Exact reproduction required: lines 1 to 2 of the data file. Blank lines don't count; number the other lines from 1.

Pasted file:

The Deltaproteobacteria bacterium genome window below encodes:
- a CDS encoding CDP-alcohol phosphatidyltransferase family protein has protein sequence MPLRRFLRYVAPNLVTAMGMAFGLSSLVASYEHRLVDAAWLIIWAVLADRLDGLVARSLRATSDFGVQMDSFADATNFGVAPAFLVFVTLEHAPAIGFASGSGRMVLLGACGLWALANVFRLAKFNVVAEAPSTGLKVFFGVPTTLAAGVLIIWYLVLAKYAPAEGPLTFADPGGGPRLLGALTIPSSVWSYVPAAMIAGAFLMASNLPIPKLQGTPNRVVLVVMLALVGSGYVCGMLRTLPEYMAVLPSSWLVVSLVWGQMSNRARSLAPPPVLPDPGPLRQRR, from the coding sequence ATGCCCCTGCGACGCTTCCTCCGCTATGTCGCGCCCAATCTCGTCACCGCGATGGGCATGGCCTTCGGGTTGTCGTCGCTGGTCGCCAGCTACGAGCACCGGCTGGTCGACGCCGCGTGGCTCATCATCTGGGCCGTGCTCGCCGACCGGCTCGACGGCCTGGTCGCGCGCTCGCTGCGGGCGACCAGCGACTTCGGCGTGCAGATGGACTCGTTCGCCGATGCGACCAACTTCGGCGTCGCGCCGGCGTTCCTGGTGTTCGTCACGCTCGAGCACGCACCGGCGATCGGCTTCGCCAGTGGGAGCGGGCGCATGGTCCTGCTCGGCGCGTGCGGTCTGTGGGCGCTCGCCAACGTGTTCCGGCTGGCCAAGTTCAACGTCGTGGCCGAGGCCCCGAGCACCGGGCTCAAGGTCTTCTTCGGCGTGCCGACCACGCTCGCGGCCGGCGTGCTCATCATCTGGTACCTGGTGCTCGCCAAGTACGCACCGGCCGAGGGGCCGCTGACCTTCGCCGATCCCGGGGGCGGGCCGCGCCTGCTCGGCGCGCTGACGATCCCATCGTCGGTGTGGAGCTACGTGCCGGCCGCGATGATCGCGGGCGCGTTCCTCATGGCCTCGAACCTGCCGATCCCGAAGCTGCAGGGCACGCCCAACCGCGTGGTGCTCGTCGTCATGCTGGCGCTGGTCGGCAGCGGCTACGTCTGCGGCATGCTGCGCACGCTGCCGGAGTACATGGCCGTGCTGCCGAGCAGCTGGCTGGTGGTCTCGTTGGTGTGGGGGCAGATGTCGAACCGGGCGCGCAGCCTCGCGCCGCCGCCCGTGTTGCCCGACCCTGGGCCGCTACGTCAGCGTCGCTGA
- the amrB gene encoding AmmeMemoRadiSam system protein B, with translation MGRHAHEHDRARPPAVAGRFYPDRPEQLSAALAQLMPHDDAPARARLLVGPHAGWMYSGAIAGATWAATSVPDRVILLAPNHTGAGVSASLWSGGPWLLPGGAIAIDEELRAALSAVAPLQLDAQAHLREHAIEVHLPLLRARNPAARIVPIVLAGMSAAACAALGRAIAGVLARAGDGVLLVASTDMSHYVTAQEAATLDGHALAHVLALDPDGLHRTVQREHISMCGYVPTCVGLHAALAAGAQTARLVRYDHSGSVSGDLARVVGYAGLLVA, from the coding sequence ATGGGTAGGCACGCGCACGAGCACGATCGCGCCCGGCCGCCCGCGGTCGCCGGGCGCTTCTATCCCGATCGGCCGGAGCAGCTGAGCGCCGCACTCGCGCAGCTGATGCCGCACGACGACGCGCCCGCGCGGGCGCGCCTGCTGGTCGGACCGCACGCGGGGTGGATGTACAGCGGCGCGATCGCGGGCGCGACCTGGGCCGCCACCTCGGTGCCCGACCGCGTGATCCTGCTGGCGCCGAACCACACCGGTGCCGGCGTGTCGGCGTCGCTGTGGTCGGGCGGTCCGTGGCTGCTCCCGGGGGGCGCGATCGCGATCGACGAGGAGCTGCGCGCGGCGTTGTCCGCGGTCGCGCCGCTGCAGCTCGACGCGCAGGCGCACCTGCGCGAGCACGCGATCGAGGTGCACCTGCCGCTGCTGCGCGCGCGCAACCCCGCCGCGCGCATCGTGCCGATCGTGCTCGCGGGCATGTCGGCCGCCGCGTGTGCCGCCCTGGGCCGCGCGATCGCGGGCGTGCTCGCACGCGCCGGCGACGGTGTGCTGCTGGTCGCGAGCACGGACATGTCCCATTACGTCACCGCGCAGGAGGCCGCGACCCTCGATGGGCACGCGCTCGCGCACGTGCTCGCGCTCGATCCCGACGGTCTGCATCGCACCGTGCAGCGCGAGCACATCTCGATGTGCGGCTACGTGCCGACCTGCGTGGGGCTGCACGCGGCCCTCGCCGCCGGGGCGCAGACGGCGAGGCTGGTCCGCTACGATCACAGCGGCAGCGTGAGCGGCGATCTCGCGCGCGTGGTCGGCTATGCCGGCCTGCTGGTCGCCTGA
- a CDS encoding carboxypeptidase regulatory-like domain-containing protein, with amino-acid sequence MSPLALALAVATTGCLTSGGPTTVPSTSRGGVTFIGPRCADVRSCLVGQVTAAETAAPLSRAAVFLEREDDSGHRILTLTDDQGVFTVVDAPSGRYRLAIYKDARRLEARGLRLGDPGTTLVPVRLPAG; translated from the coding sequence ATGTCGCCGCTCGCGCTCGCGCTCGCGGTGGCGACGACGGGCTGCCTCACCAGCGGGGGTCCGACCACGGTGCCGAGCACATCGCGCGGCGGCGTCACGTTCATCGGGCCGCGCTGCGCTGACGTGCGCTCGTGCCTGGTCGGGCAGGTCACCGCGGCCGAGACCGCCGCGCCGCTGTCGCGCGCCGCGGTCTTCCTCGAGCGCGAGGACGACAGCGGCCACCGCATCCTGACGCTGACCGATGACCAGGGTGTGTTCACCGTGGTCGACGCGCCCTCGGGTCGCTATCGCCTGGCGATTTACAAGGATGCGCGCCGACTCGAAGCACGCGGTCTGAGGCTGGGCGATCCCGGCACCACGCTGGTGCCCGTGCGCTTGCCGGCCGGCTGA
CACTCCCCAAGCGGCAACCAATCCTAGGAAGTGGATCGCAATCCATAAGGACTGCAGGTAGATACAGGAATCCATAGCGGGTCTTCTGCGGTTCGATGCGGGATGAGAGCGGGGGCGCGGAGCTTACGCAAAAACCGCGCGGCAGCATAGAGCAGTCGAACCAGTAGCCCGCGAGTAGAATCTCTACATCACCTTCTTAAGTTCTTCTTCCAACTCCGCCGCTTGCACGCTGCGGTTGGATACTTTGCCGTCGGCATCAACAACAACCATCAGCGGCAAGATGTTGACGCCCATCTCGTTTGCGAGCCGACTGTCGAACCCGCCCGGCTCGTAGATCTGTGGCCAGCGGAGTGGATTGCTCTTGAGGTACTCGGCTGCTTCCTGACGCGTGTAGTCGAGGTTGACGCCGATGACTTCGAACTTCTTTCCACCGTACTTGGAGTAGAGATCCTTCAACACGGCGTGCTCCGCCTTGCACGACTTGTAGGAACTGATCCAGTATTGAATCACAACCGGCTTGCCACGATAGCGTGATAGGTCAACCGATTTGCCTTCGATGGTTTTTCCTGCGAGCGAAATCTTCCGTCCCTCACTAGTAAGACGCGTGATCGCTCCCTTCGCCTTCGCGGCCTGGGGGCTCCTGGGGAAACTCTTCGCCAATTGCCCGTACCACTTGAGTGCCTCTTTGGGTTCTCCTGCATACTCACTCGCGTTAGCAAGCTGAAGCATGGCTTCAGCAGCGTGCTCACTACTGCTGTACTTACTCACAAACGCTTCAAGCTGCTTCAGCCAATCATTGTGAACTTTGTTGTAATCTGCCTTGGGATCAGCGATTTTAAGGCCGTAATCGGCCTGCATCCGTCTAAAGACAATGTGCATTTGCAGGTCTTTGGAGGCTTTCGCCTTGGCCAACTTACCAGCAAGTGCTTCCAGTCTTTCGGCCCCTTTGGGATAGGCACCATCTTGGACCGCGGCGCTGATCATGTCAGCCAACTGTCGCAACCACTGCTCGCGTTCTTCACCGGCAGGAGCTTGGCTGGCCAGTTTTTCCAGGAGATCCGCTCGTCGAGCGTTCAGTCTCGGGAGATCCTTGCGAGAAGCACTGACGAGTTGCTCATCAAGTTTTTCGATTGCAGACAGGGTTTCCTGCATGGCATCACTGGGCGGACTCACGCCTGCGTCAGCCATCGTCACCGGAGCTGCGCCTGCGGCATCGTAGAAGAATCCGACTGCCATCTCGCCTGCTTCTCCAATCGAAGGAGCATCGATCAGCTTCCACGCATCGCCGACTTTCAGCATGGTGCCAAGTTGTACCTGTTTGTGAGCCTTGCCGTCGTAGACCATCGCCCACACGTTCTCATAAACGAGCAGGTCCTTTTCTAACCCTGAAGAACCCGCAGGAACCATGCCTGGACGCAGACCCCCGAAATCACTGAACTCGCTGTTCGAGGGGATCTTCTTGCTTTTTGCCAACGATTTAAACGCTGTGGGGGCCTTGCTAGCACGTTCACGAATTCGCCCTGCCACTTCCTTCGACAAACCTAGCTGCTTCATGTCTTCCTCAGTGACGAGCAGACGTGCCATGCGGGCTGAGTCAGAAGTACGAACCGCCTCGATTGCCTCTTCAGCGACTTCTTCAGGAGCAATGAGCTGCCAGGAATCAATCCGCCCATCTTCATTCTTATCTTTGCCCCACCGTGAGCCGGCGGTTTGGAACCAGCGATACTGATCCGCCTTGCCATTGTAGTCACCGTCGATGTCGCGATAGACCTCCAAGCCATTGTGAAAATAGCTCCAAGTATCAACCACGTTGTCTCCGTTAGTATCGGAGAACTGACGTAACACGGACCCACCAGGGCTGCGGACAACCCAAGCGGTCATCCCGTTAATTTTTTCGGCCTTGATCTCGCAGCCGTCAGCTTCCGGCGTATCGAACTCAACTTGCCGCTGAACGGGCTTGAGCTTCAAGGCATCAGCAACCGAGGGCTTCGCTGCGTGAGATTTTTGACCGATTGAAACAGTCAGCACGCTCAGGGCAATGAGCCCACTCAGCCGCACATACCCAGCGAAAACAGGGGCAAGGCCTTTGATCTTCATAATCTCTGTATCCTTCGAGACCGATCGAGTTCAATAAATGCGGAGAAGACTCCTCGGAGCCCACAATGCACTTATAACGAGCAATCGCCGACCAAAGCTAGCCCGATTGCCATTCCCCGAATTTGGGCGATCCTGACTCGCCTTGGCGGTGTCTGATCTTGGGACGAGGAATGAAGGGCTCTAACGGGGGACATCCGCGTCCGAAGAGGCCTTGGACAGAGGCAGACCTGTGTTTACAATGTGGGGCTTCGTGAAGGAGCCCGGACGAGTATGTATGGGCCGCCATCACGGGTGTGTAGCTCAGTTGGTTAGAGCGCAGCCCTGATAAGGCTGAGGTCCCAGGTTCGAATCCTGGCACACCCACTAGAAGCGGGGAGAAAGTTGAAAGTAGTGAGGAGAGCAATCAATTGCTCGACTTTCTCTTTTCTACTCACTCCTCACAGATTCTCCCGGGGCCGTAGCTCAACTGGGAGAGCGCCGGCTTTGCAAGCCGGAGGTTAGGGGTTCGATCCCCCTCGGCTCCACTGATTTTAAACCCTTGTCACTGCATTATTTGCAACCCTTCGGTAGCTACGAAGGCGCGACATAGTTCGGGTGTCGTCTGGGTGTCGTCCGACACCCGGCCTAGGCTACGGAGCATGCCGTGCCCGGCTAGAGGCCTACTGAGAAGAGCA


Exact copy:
The Deltaproteobacteria bacterium genome window below encodes:
- a CDS encoding CDP-alcohol phosphatidyltransferase family protein has protein sequence MPLRRFLRYVAPNLVTAMGMAFGLSSLVASYEHRLVDAAWLIIWAVLADRLDGLVARSLRATSDFGVQMDSFADATNFGVAPAFLVFVTLEHAPAIGFASGSGRMVLLGACGLWALANVFRLAKFNVVAEAPSTGLKVFFGVPTTLAAGVLIIWYLVLAKYAPAEGPLTFADPGGGPRLLGALTIPSSVWSYVPAAMIAGAFLMASNLPIPKLQGTPNRVVLVVMLALVGSGYVCGMLRTLPEYMAVLPSSWLVVSLVWGQMSNRARSLAPPPVLPDPGPLRQRR, from the coding sequence ATGCCCCTGCGACGCTTCCTCCGCTATGTCGCGCCCAATCTCGTCACCGCGATGGGCATGGCCTTCGGGTTGTCGTCGCTGGTCGCCAGCTACGAGCACCGGCTGGTCGACGCCGCGTGGCTCATCATCTGGGCCGTGCTCGCCGACCGGCTCGACGGCCTGGTCGCGCGCTCGCTGCGGGCGACCAGCGACTTCGGCGTGCAGATGGACTCGTTCGCCGATGCGACCAACTTCGGCGTCGCGCCGGCGTTCCTGGTGTTCGTCACGCTCGAGCACGCACCGGCGATCGGCTTCGCCAGTGGGAGCGGGCGCATGGTCCTGCTCGGCGCGTGCGGTCTGTGGGCGCTCGCCAACGTGTTCCGGCTGGCCAAGTTCAACGTCGTGGCCGAGGCCCCGAGCACCGGGCTCAAGGTCTTCTTCGGCGTGCCGACCACGCTCGCGGCCGGCGTGCTCATCATCTGGTACCTGGTGCTCGCCAAGTACGCACCGGCCGAGGGGCCGCTGACCTTCGCCGATCCCGGGGGCGGGCCGCGCCTGCTCGGCGCGCTGACGATCCCATCGTCGGTGTGGAGCTACGTGCCGGCCGCGATGATCGCGGGCGCGTTCCTCATGGCCTCGAACCTGCCGATCCCGAAGCTGCAGGGCACGCCCAACCGCGTGGTGCTCGTCGTCATGCTGGCGCTGGTCGGCAGCGGCTACGTCTGCGGCATGCTGCGCACGCTGCCGGAGTACATGGCCGTGCTGCCGAGCAGCTGGCTGGTGGTCTCGTTGGTGTGGGGGCAGATGTCGAACCGGGCGCGCAGCCTCGCGCCGCCGCCCGTGTTGCCCGACCCTGGGCCGCTACGTCAGCGTCGCTGA